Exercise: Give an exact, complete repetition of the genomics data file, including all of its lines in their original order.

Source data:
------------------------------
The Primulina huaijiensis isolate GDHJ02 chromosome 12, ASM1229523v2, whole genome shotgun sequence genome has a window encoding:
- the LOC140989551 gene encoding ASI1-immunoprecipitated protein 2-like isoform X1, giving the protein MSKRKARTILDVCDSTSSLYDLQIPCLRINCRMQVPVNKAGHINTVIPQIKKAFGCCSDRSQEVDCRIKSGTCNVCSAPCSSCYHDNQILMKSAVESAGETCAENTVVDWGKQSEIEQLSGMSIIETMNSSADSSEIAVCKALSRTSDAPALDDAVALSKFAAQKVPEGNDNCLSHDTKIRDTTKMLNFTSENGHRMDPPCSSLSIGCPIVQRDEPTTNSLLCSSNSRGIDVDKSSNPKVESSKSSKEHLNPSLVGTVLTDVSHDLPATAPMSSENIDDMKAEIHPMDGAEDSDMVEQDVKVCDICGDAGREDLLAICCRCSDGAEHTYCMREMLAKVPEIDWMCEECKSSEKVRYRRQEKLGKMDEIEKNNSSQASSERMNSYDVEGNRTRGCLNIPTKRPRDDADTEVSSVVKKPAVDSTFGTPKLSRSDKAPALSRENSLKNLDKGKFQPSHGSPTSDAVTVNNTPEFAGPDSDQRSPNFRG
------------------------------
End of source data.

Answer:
The Primulina huaijiensis isolate GDHJ02 chromosome 12, ASM1229523v2, whole genome shotgun sequence genome has a window encoding:
- the LOC140989551 gene encoding ASI1-immunoprecipitated protein 2-like isoform X1, giving the protein MSKRKARTILDVCDSTSSLYDLQIPCLRINCRMQVPVNKAGHINTVIPQIKKAFGCCSDRSQEVDCRIKSGTCNVCSAPCSSCYHDNQILMKSAVESAGETCAENTVVDWGKQSEIEQLSGMSIIETMNSSADSSEIAVCKALSRTSDAPALDDAVALSKFAAQKVPEGNDNCLSHDTKIRDTTKMLNFTSENGHRMDPPCSSLSIGCPIVQRDEPTTNSLLCSSNSRGIDVDKSSNPKVESSKSSKEHLNPSLVGTVLTDVSHDLPATAPMSSENIDDMKAEIHPMDGAEDSDMVEQDVKVCDICGDAGREDLLAICCRCSDGAEHTYCMREMLAKVPEIDWMCEECKSSEKVRYRRQEKLGKMDEIEKNNSSQASSERMNSYDVEGNRTRGCLNIPTKRPRDDADTEVSSVVKKPAVDSTFGTPKLSRSDKAPALSRENSLKNLDKGKFQPSHGSPTSDAVTVNNTPEFAGPDSDQRSPNFRG